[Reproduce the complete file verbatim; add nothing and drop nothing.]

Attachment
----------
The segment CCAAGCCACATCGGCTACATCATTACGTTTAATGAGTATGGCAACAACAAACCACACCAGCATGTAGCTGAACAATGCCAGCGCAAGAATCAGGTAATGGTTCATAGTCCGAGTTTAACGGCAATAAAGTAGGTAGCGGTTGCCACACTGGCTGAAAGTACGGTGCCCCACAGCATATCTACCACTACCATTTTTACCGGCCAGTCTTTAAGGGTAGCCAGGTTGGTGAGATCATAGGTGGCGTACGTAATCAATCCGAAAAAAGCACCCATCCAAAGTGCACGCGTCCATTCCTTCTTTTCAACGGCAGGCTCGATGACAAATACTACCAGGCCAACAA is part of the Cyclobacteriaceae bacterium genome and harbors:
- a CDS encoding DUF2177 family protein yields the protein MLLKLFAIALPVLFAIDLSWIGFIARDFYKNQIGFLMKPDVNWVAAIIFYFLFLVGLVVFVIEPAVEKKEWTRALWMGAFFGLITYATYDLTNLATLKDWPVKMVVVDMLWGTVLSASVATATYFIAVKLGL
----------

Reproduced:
The segment CCAAGCCACATCGGCTACATCATTACGTTTAATGAGTATGGCAACAACAAACCACACCAGCATGTAGCTGAACAATGCCAGCGCAAGAATCAGGTAATGGTTCATAGTCCGAGTTTAACGGCAATAAAGTAGGTAGCGGTTGCCACACTGGCTGAAAGTACGGTGCCCCACAGCATATCTACCACTACCATTTTTACCGGCCAGTCTTTAAGGGTAGCCAGGTTGGTGAGATCATAGGTGGCGTACGTAATCAATCCGAAAAAAGCACCCATCCAAAGTGCACGCGTCCATTCCTTCTTTTCAACGGCAGGCTCGATGACAAATACTACCAGGCCAACAA is part of the Cyclobacteriaceae bacterium genome and harbors:
- a CDS encoding DUF2177 family protein yields the protein MLLKLFAIALPVLFAIDLSWIGFIARDFYKNQIGFLMKPDVNWVAAIIFYFLFLVGLVVFVIEPAVEKKEWTRALWMGAFFGLITYATYDLTNLATLKDWPVKMVVVDMLWGTVLSASVATATYFIAVKLGL